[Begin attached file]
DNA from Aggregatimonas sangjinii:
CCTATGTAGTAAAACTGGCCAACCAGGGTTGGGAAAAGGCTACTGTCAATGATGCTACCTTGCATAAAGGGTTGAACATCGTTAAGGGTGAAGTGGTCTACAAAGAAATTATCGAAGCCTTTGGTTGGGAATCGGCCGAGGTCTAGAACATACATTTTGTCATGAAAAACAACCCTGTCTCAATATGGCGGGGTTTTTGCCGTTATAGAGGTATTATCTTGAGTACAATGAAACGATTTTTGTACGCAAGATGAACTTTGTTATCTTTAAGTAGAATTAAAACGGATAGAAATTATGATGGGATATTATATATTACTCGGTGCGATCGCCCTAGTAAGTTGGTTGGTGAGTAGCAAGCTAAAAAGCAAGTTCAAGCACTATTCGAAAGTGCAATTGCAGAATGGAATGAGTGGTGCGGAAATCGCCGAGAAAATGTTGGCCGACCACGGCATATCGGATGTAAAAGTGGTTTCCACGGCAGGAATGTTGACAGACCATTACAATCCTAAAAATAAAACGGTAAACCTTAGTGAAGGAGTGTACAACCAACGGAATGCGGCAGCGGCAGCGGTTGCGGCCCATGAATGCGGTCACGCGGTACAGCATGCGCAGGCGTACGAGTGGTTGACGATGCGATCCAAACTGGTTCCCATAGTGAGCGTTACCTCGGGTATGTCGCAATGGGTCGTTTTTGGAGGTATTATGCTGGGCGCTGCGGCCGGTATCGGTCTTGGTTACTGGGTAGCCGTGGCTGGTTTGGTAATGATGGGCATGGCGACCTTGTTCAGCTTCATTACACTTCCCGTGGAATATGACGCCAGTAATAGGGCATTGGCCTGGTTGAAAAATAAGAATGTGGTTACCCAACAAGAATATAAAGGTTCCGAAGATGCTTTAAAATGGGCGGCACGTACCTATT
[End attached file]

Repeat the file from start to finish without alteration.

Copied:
DNA from Aggregatimonas sangjinii:
CCTATGTAGTAAAACTGGCCAACCAGGGTTGGGAAAAGGCTACTGTCAATGATGCTACCTTGCATAAAGGGTTGAACATCGTTAAGGGTGAAGTGGTCTACAAAGAAATTATCGAAGCCTTTGGTTGGGAATCGGCCGAGGTCTAGAACATACATTTTGTCATGAAAAACAACCCTGTCTCAATATGGCGGGGTTTTTGCCGTTATAGAGGTATTATCTTGAGTACAATGAAACGATTTTTGTACGCAAGATGAACTTTGTTATCTTTAAGTAGAATTAAAACGGATAGAAATTATGATGGGATATTATATATTACTCGGTGCGATCGCCCTAGTAAGTTGGTTGGTGAGTAGCAAGCTAAAAAGCAAGTTCAAGCACTATTCGAAAGTGCAATTGCAGAATGGAATGAGTGGTGCGGAAATCGCCGAGAAAATGTTGGCCGACCACGGCATATCGGATGTAAAAGTGGTTTCCACGGCAGGAATGTTGACAGACCATTACAATCCTAAAAATAAAACGGTAAACCTTAGTGAAGGAGTGTACAACCAACGGAATGCGGCAGCGGCAGCGGTTGCGGCCCATGAATGCGGTCACGCGGTACAGCATGCGCAGGCGTACGAGTGGTTGACGATGCGATCCAAACTGGTTCCCATAGTGAGCGTTACCTCGGGTATGTCGCAATGGGTCGTTTTTGGAGGTATTATGCTGGGCGCTGCGGCCGGTATCGGTCTTGGTTACTGGGTAGCCGTGGCTGGTTTGGTAATGATGGGCATGGCGACCTTGTTCAGCTTCATTACACTTCCCGTGGAATATGACGCCAGTAATAGGGCATTGGCCTGGTTGAAAAATAAGAATGTGGTTACCCAACAAGAATATAAAGGTTCCGAAGATGCTTTAAAATGGGCGGCACGTACCTATT